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Inviting Intelligence

There is nothing more honoring than those moments in life when we are invited into conversations where decisions are being made and plans are being formed. Think of that for a moment. Imagine how that reality impacts you. Your boss invites you into a meeting, welcoming your insight into an area where you have been an observer. How do you feel? What happens at that moment? You feel respected. That respect builds confidence. You explore your ideas and experience and form answers - crafting ingenuity. Your insights are shared. The meter on the respect dial between you and your colleagues goes up. Beyond that, it encourages you to express insights, to move beyond internalized thoughts into a greater level of intelligence - crafting ideas and solutions . The invitation encourages you to think and work with others. You have been invited into a greater experience of intelligence.

This is exactly what happens when we invite our teenage kids into decisionary moments in life. The early years of life create followers - not thinkers. This is fine when the child is young but needs to shift in the pre-teen years to help develop thinkers. How can we create an environment where development is safe and encouraged in our budding pre-adults? It begins in the very normal patterns of daily life. It could include the decision process around a family vacation; a family day; an appropriate budget or time management problem. Inviting our teen to share their preferences, reflect on experience and express insights shows respect and it invites them to organize thoughts and present them with intelligence. Involving teens in family and life building choices strengthens them as they step into adulting, where decision processes happen on a regular basis. This invitation to intelligence also encourages them to function by the wisdom of Proverbs 24:6-7 “in a multitude of counselors there is safety” as we model the example to gather counsel before making decisions.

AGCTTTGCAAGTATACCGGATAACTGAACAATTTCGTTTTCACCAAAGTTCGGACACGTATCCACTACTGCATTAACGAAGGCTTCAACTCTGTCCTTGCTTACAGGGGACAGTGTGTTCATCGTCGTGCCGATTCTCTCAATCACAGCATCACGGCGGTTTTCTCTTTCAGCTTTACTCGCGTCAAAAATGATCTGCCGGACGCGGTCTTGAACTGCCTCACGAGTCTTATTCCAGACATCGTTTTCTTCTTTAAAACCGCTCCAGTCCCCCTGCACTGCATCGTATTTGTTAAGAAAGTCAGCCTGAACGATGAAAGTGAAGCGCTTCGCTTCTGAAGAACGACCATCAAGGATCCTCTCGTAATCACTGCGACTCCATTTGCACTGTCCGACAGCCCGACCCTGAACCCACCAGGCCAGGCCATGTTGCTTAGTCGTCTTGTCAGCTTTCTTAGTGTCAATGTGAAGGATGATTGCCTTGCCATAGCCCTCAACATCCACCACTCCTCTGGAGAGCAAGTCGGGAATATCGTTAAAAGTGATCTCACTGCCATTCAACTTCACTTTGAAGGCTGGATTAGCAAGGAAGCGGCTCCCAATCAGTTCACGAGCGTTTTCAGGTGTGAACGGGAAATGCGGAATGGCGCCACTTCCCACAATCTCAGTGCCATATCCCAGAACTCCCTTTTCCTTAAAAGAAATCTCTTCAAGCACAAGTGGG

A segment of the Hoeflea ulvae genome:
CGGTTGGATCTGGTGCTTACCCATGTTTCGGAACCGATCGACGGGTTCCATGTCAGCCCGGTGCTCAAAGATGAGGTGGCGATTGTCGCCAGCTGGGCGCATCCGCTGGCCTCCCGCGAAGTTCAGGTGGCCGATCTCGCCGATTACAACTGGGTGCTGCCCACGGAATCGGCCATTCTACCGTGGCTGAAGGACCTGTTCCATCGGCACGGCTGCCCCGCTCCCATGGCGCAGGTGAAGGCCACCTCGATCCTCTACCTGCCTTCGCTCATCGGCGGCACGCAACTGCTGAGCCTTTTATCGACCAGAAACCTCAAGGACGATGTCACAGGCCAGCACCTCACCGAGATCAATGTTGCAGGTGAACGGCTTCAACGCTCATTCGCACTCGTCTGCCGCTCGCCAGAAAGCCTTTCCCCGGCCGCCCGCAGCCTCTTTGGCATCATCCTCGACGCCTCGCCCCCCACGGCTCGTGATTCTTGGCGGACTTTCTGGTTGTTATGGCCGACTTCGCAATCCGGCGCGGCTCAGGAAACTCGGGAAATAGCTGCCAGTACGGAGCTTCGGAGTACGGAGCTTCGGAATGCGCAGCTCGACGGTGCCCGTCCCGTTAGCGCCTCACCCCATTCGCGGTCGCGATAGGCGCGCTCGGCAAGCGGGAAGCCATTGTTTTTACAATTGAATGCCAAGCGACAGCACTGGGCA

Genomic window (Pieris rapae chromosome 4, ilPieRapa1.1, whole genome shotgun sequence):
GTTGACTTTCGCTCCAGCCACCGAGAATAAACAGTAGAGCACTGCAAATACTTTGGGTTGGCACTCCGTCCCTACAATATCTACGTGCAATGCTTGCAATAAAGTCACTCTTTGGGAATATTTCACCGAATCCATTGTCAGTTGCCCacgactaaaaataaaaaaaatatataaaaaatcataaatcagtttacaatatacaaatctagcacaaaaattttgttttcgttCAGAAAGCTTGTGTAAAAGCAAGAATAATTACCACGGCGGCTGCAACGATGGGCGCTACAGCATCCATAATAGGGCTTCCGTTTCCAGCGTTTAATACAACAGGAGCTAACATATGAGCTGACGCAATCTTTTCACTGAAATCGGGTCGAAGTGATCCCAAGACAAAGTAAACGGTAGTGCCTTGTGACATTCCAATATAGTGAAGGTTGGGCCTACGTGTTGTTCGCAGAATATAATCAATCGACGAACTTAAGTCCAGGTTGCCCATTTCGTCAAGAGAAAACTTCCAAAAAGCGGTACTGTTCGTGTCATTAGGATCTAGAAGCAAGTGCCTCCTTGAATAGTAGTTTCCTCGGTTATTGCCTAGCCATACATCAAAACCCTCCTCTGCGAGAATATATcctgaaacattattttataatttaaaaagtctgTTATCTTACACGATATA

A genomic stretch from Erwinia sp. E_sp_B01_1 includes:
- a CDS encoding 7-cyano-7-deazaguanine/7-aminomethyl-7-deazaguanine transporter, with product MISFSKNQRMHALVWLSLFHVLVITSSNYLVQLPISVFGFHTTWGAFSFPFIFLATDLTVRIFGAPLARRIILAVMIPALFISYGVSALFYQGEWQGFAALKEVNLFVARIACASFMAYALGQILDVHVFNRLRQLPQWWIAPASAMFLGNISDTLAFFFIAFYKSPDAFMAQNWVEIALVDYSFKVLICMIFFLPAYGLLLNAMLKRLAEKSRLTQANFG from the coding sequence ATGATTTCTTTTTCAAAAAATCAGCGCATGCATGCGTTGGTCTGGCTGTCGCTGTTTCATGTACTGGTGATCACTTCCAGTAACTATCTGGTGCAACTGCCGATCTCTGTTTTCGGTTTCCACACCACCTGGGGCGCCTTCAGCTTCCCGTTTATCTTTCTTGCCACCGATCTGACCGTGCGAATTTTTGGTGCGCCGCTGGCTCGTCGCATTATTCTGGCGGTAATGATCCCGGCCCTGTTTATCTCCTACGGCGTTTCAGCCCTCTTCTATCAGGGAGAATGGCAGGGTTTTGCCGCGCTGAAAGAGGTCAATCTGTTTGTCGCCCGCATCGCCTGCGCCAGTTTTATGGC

When thoughts are shared, respond as you would if your co-worker or boss shared that idea. You wouldn’t ridicule a difference of opinion. You would reflect and ask for more information, including any challenges the circumstance may hold. For example, “I like that idea. I’m wondering how to accomplish this with our budget of X dollars.” Invite more thought by honoring the thoughts given. Make exploration safe and welcome.

When we invite our kids into decision making moments we are inviting them to employ their intelligence in the home. Don’t allow school to be the only place for them to explore creativity, ingenuity and intellect. Look for ways to make home the safest - most celebrated place for intelligence. It’s a powerful way to show respect for your teen, who in a blink of an eye, will be emerging into life of their own. Developing that bond of respect will build trust between the two of you - and it will prepare them to think well as they embark into the journey of life.

Sandy Ohlman

Allendale Director


Healthy conversations with your teen: 


Blog Goal:The Talk With Your Teen blog encourages and equips Christian parents to have consistent, open, and meaningful conversations with their teenagers about relational and sexual health.


About us: This blog is hosted by The Joshua Center from Positive Options. The Joshua Center exists to mobilize the body of Christ to embody the Gospel as we build a culture of life in West Michigan.


Parenting teens can be challenging. We offer Biblically based social and sexual health workshops that help ground teens in God's truth and authority as they navigate a hypersexual and rapidly evolving culture focused on individualism and self-gratification. Talk with your Teen articles expand and build on these trainings by encouraging and equipping Christian parents to have ongoing conversations with their teens regarding sensitive cultural issues. For more information about our workshops, for both teens and their parents, please email

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